The Office of Justice of the Peace originated in England and was brought to this country by the early colonists. The office existed in Connecticut in some form from the beginning of the colony. At one time when this State had a multi-tiered Court system with substantial judicial business being conducted by municipal and city Court judges, the elected Justices of the Peace had substantial authority with respect to the administration of minor Courts in this State. Over the years the scope of authority of this elected official has been narrowed so that in 1988 the role of the Justice of the Peace is limited to certain grants of authority enumerated by statute.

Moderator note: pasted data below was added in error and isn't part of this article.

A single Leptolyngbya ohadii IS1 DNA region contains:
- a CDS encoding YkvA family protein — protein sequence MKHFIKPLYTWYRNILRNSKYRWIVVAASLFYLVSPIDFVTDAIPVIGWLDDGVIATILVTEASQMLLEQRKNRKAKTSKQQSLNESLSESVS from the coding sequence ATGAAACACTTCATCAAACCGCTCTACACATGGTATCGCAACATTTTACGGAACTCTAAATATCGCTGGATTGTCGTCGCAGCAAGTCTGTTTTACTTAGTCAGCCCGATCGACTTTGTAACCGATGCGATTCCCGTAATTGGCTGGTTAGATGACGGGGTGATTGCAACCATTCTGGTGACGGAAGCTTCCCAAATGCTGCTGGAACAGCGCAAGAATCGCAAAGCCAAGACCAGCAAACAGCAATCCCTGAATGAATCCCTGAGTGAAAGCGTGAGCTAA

Justices of the Peace may take acknowledgments (Connecticut General Assembly (CGS) 1-29), may join persons in marriage (CGS 46b-22), may take depositions (CGS 52-148c) among other duties, view specific details of the duties on the Connecticut General Assembly statutes search website. There are also many statutory grants of power regarding specific documents.